Cash machine charges would be banned under Labour’s plan to save Britain’s high streets from a “slow and agonising death”.
But the party was accused of chasing “cheap headlines” by operators who said the focus should be on harnessing ATMs to ease the impact of bank closures.
Labour unveiled the plan to scrap the fees and introduce measures to “protect access to cash where there is demand” at their conference in Liverpool on Tuesday.
Ged Killen, the Scottish Labour MP who is bringing forward a private member’s bill on the issue, said no-one should have to pay to take out their money.
“In Scotland a free-to-use ATM is closing at a rate of one a day,” he said.
“This means every day a there is one less place to take out money for the school lunches or one less place to withdraw money to pay in local shops.
“If any government is serious about economic development in our towns and high streets, they need to protect the financial infrastructure people and business rely on.”
Ron Delnevo, from ATMIA, the industry body for cash machine operators, said the party has “shot itself in the foot”.
“We have had pay-to-use ATMs for 20 years and they have operated as a useful addition to the free-to-use service,” he said.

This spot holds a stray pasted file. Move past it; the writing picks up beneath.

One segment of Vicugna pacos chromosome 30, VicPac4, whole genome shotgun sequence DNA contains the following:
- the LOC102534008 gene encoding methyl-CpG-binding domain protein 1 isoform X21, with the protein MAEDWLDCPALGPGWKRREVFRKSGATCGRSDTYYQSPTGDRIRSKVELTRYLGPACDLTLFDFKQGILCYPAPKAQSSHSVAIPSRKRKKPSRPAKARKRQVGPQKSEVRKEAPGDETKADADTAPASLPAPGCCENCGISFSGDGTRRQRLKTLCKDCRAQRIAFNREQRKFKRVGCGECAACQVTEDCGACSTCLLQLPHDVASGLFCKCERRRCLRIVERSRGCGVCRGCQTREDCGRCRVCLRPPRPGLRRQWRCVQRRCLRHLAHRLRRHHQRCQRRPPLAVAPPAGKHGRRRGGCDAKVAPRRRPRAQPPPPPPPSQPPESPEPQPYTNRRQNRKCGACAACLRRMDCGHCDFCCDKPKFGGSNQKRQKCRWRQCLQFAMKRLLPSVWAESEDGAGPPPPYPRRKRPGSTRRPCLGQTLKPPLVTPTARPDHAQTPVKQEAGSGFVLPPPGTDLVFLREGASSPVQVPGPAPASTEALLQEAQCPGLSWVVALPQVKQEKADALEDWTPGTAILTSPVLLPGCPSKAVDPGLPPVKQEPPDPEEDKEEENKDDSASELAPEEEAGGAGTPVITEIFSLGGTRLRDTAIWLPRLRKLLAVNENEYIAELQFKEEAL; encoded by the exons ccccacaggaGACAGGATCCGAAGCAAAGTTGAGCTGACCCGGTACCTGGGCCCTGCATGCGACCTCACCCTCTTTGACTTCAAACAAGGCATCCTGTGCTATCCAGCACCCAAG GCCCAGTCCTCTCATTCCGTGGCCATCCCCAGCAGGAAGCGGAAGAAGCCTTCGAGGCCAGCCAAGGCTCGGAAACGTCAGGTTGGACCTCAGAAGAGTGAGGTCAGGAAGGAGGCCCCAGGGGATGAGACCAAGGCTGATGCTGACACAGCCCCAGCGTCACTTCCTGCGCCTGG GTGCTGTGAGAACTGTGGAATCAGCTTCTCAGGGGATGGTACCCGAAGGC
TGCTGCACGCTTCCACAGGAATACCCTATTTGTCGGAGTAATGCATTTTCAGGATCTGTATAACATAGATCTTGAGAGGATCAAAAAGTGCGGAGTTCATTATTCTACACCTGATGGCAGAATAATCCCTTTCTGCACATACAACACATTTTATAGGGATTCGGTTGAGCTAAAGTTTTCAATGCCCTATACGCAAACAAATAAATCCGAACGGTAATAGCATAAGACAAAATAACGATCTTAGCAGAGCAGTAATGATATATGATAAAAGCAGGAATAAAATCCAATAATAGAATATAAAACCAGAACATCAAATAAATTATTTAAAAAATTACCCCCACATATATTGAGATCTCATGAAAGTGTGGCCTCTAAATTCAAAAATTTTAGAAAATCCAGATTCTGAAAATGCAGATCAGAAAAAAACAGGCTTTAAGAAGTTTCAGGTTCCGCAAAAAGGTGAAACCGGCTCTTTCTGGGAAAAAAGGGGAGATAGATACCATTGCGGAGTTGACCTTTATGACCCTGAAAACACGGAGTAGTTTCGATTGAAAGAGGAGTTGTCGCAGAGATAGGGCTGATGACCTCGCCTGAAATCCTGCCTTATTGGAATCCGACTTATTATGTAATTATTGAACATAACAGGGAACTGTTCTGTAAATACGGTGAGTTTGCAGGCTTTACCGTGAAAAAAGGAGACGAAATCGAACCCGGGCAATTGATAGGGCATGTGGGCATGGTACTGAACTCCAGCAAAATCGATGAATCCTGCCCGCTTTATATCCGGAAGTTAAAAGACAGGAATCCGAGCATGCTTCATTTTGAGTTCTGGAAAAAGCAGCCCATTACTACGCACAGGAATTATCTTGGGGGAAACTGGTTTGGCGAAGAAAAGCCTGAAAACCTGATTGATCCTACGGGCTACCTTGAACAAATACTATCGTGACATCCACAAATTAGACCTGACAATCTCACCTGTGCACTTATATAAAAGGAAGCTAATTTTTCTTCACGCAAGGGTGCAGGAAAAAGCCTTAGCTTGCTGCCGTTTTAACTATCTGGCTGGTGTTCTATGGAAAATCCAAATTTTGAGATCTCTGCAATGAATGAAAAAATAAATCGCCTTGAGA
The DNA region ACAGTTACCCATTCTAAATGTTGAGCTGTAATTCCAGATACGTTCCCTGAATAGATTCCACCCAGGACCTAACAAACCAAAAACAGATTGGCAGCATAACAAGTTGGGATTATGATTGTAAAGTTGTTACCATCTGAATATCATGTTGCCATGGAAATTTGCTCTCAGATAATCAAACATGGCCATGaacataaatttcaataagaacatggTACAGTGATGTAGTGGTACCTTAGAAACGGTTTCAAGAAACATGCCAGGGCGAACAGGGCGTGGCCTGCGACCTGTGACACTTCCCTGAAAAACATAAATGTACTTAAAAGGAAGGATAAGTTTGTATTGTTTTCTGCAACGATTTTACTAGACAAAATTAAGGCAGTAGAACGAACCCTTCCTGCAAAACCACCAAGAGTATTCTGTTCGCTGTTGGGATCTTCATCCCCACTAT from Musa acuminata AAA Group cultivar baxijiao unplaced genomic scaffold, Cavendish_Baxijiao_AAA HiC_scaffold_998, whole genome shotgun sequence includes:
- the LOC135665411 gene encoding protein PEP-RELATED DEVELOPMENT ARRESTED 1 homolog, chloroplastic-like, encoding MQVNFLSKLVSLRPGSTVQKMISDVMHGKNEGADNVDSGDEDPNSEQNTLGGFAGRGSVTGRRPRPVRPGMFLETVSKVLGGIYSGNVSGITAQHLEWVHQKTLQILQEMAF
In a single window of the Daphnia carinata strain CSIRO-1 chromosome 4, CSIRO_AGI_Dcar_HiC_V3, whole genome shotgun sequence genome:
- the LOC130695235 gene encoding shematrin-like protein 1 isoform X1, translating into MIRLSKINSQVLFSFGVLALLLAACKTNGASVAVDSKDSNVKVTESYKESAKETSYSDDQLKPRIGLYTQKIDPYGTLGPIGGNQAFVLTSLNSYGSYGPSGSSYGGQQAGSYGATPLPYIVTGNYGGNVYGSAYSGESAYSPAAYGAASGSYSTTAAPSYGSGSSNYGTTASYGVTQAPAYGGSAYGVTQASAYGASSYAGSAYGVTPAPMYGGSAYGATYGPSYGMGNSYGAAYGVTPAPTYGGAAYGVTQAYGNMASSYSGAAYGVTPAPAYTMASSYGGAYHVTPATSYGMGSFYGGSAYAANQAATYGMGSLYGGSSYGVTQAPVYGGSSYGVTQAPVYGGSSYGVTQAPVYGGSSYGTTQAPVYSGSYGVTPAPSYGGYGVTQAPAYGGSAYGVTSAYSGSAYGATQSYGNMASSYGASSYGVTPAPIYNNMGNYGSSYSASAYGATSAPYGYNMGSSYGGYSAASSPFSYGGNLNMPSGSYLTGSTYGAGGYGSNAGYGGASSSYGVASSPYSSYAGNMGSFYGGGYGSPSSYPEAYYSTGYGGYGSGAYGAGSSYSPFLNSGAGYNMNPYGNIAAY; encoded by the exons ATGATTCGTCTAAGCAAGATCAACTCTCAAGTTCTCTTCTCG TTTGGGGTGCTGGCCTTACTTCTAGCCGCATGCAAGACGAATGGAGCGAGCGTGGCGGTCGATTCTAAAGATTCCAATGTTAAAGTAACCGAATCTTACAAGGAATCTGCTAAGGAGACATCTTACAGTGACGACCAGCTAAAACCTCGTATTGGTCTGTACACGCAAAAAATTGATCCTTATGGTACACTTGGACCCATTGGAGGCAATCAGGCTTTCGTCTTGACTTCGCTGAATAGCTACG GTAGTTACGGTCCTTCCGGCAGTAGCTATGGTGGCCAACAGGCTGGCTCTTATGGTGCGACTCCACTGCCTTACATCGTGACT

“Only one in 50 cash withdrawals are paid for each year.
“The Labour party should instead be focused on making sure barriers are removed to smart ATMs being available in every community in the UK, replacing the thousands of lost bank branches.”
The smart cash machines replicate some of the services that are offered in-branch.
The Courier has campaigned against the loss of branches across Scotland.
RBS sites that have closed this year include Montrose, Pitlochry, Aberfeldy, Dundee Stobswell, Bridge of Allan, Perth South Street and Dunblane.
Comrie has been given a reprieve so footfall can be independently examined.
Bank of Scotland has also shut branches in Carnoustie and Lochgelly this year.
There are about 6,000 free-to-use cash points in Scotland, with 1,300 closing in the first six months of this year.
LINK, which oversees the network, says the decline in the use of physical money means fewer ATMs are required.